In display ad world, viewability is usually considered one of the key metrics. The bad news is that sometimes programmatic ad buying affects viewability in a very bad way. As it turns out, those ads that are served directly to publishers are 27% more viewable compared to those served via programmatic deals.
The Opportunities Associated With Programmatic Buying
- Scale and speed that can’t be achieved manually
There is one word that makes programmatic advertising so attractive–efficiency.
There is no way for a human being to analyze and take advantage of the large volumes of information that programmatic is capable of using. Automation makes it possible to scale ad campaigns without the need for more resources to be involved. Not to mention that speeding up the process comes as a natural side effect of using programmatic. “Display more ads in less time” could be the slogan of programmatic advertising.
- Improved ad relevance
Thanks to programmatic advertising, it’s become possible to incorporate and process large volumes of data in order to deliver ads that are most likely to be relevant to end users. With programmatic, it is easy to take advantage of multiple data sources and use them altogether for the sake of improved relevancy.
- International centralization
Media buying used to be difficult for brands that work in more than one market. It used to be difficult to deliver a consistent brand image when marketing products multinationally. Advertisers had to manage many media campaigns independently and partner with local agencies in each country separately. Needless to say, the process was confusing and time-consuming.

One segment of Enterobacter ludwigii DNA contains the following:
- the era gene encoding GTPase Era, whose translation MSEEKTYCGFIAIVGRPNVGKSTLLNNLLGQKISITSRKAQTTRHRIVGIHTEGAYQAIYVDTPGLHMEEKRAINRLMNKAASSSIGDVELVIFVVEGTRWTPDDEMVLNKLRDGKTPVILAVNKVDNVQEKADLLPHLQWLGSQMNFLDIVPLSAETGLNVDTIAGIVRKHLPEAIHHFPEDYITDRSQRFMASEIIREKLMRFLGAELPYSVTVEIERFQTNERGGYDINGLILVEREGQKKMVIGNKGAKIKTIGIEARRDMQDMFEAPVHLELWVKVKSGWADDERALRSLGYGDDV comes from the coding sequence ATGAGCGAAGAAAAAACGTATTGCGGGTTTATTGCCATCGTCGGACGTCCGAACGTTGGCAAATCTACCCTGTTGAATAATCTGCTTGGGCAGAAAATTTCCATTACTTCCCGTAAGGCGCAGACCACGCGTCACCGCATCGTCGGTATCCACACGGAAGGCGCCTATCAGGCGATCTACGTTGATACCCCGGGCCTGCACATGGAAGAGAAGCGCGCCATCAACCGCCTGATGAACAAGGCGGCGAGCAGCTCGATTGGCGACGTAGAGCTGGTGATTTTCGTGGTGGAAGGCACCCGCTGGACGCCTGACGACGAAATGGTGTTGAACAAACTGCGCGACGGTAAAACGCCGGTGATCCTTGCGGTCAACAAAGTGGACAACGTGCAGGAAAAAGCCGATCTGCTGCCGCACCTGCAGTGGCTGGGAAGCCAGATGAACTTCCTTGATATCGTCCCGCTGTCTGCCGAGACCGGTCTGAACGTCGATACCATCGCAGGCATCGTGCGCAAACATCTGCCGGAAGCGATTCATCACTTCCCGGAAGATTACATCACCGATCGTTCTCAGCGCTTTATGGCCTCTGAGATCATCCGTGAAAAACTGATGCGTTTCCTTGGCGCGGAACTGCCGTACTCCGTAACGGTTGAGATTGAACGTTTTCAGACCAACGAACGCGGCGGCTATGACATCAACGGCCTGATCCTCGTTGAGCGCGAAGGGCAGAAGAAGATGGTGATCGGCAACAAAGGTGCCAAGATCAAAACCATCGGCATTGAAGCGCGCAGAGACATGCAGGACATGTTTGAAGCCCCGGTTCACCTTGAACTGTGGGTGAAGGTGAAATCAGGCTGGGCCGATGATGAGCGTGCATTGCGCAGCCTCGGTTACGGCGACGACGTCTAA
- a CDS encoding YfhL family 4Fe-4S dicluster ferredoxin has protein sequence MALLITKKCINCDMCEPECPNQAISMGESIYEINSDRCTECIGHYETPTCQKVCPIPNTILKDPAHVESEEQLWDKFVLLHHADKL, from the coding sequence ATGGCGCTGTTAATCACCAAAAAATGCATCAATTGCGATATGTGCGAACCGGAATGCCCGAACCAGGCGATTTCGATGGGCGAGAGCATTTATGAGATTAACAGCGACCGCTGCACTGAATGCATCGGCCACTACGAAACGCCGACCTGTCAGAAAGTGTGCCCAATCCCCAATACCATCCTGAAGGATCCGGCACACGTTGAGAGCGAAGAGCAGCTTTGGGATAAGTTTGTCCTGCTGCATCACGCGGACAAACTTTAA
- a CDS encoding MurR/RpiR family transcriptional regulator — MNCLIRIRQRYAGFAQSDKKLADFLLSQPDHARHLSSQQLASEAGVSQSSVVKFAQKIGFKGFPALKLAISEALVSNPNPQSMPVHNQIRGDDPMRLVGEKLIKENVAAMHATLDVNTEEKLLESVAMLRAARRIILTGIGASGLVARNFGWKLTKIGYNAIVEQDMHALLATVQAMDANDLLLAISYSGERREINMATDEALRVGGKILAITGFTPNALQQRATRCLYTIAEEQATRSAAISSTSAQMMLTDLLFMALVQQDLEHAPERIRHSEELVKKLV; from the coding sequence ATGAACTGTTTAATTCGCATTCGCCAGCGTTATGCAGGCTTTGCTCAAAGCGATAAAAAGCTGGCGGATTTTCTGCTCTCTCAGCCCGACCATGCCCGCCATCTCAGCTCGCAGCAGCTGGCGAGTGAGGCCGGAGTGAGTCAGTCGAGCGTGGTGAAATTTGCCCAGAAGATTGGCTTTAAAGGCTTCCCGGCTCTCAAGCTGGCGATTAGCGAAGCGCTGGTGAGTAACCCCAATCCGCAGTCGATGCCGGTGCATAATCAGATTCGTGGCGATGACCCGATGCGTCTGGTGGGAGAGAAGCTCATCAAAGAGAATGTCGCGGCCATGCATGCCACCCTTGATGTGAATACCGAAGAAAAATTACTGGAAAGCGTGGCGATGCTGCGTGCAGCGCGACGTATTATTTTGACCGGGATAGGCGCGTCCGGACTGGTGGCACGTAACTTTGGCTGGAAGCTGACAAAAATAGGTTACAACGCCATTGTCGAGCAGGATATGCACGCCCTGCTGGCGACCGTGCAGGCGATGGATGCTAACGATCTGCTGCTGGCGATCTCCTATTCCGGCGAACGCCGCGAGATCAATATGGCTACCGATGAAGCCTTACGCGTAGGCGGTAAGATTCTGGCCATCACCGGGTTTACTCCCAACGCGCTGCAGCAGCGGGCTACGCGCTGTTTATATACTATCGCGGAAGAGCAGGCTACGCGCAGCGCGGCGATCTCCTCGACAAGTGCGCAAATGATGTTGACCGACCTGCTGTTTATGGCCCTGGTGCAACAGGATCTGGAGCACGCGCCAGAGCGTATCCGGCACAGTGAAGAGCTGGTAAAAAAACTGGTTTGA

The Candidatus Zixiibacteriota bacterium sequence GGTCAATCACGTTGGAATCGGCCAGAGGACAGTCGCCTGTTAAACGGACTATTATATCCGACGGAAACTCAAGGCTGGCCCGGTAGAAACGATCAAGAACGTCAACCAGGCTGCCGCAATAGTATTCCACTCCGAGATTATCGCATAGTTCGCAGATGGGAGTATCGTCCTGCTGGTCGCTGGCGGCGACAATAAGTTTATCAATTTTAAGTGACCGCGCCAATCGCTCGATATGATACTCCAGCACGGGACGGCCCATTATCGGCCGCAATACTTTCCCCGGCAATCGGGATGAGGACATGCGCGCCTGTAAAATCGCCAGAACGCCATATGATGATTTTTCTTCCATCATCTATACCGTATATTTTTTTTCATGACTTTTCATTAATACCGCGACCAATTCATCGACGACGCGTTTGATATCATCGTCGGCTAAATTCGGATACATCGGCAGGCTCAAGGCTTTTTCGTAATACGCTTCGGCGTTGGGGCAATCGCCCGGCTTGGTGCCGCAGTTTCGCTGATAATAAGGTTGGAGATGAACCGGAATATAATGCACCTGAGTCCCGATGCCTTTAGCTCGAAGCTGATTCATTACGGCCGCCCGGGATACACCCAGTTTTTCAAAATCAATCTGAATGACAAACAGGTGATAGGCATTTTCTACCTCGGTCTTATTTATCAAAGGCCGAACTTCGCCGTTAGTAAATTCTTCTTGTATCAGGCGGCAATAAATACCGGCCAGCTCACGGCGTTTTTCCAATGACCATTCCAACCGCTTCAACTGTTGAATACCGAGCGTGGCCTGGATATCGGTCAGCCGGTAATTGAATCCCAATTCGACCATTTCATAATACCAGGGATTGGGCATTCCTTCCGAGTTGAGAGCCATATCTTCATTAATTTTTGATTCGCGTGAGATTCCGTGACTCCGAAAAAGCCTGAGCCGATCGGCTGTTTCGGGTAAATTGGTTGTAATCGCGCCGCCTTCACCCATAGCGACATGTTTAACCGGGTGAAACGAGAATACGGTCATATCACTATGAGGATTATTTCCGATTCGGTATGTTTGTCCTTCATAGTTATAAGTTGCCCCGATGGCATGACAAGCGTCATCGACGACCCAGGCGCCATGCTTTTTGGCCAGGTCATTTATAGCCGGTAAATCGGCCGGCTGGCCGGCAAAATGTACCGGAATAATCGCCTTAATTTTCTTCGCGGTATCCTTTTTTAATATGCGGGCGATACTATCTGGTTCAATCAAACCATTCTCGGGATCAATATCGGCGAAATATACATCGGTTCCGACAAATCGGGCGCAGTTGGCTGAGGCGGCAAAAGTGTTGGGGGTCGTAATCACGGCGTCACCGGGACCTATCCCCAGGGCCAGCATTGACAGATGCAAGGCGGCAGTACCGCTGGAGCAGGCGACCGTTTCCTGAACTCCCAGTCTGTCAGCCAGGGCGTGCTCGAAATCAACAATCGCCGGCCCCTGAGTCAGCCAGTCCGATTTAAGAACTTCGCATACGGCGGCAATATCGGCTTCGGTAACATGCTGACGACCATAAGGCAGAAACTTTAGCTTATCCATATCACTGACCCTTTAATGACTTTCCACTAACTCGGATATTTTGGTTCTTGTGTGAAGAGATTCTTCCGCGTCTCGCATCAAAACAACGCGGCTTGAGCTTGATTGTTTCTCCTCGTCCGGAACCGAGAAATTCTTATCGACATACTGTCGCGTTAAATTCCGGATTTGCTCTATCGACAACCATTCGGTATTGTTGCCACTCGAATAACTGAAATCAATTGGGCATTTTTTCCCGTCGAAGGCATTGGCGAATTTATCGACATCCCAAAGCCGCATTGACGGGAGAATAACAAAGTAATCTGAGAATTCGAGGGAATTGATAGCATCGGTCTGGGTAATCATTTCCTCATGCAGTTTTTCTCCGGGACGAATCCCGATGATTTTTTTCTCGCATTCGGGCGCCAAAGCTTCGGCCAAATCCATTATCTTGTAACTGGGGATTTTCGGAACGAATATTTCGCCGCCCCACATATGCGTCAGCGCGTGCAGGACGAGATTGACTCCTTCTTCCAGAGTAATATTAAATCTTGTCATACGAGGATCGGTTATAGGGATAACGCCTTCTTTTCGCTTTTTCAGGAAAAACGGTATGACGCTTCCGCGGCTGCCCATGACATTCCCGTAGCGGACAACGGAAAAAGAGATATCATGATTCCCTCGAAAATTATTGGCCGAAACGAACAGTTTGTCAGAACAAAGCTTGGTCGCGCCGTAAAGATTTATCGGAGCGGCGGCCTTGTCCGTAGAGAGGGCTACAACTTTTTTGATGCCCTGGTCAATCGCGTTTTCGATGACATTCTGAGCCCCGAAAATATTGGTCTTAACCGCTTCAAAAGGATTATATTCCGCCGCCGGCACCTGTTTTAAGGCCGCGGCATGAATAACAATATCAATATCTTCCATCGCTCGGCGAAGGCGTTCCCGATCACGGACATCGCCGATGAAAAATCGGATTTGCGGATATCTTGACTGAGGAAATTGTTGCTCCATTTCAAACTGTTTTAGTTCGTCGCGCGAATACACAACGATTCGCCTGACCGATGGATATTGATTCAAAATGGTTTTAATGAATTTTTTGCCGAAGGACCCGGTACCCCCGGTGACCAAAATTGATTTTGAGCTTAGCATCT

With programmatic advertising, it is fairly simple to execute one strategy centrally and let the software translate the central plan to multiple local markets.
How to Mitigate The Risks Associated With Programmatic Marketing?
As explained above, using programmatic advertising is associated with a number of risks. Here’s a few things to remember to when relying on programmatic for ad buying:
The demand-side blacklist matters. To avoid ads being placed on inappropriate sites, it is necessary to regularly monitor and update the blacklist.
The whitelist is just as important. When marketing a very sensitive product or service, it might be easier to create a whitelist of safe sites rather than working on a long list of sites to be avoided.
Mind the programmatic ad fraud. There are a few ways to minimize financial losses associated with bot fraud. First, request and analyze as many data reports as possible (watch out for numbers that look just too good to be true). Second, make use of algorithms provided by third-party vendors. Firms like Integral Ad Science and MOAT specialize in fraud detection, and using their service can help solve the problem of questionable traffic.
The Final Word on Programmatic Advertising
Programmatic advertising is gaining traction for many reasons but mostly because it offers a smart use of resources and time. Plus, it removes a huge amount of bureaucracy from the ad buying process.
On top of that, programmatic advertising is smart: not only is it helpful when one wants to launch a new ad campaign, but it also helps to optimize digital ad spend by giving real-time spend recommendations.
Given all said above, it’s clear that programmatic is a good choice for brands that still want to rely on display ads. Those who understand that display ads will soon sink into oblivion, however, should focus on value-added marketing instead.